Not many dramatic productions can get away with an opening scene in which the chorus comes onstage to mourn one of only three principal characters, but Christoph Gluck’s beautiful 18th-century opera Orpheus and Eurydice is not just any drama. Opera Santa Barbara’s delightful production at the Lobero Theatre was especially strong in establishing the unified aesthetic that Gluck was striving for, giving music, song, story, and dance equal status in revealing the Orphic mysteries.
As for that opening, it’s the death of Eurydice the chorus is mourning, and it doesn’t last because Eurydice doesn’t remain dead. Instead, she comes back to life for long enough to explore one last round of bittersweet conflict with her lover and recent husband Orpheus. As sung by soprano Marnie Breckenridge, Eurydice was unquestionably worth going to hell for, or at least Hades, as Orpheus must in order to reclaim his bride after her untimely death. With the chorus and a marvelous troupe of dancers onstage to develop the opera’s themes more fully, this production consistently gave the audience the right amount to look at and to hear.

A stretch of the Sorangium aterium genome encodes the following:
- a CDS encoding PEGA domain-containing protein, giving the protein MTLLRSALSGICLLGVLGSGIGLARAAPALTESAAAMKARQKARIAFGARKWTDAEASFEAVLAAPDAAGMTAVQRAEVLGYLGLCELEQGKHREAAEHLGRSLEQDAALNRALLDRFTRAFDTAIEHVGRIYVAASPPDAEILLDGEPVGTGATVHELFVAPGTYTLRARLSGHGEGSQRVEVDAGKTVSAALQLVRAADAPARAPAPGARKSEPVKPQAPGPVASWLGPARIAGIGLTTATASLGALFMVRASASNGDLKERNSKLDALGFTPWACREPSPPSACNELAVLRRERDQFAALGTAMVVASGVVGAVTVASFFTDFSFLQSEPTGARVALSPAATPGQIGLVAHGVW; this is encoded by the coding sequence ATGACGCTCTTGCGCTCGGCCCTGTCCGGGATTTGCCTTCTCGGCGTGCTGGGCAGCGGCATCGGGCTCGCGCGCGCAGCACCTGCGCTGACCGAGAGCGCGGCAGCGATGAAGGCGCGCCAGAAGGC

Still, the real star of any Gluck Orpheus and Eurydice is inevitably the singer who portrays Orpheus, the anguished artist whose mystical abilities with voice and lyre nearly defeat death. As Orpheus, Layna Chianakas was outstanding, giving the piece the strong anchor that it needed to hold up through myriad changes in medium and delivery. At several moments during the course of the show, Chianakas captured the imagination of the audience and sent waves of excitement through the hall. It just shows that you don’t have to be a man to be a hero, or even a romantic lead.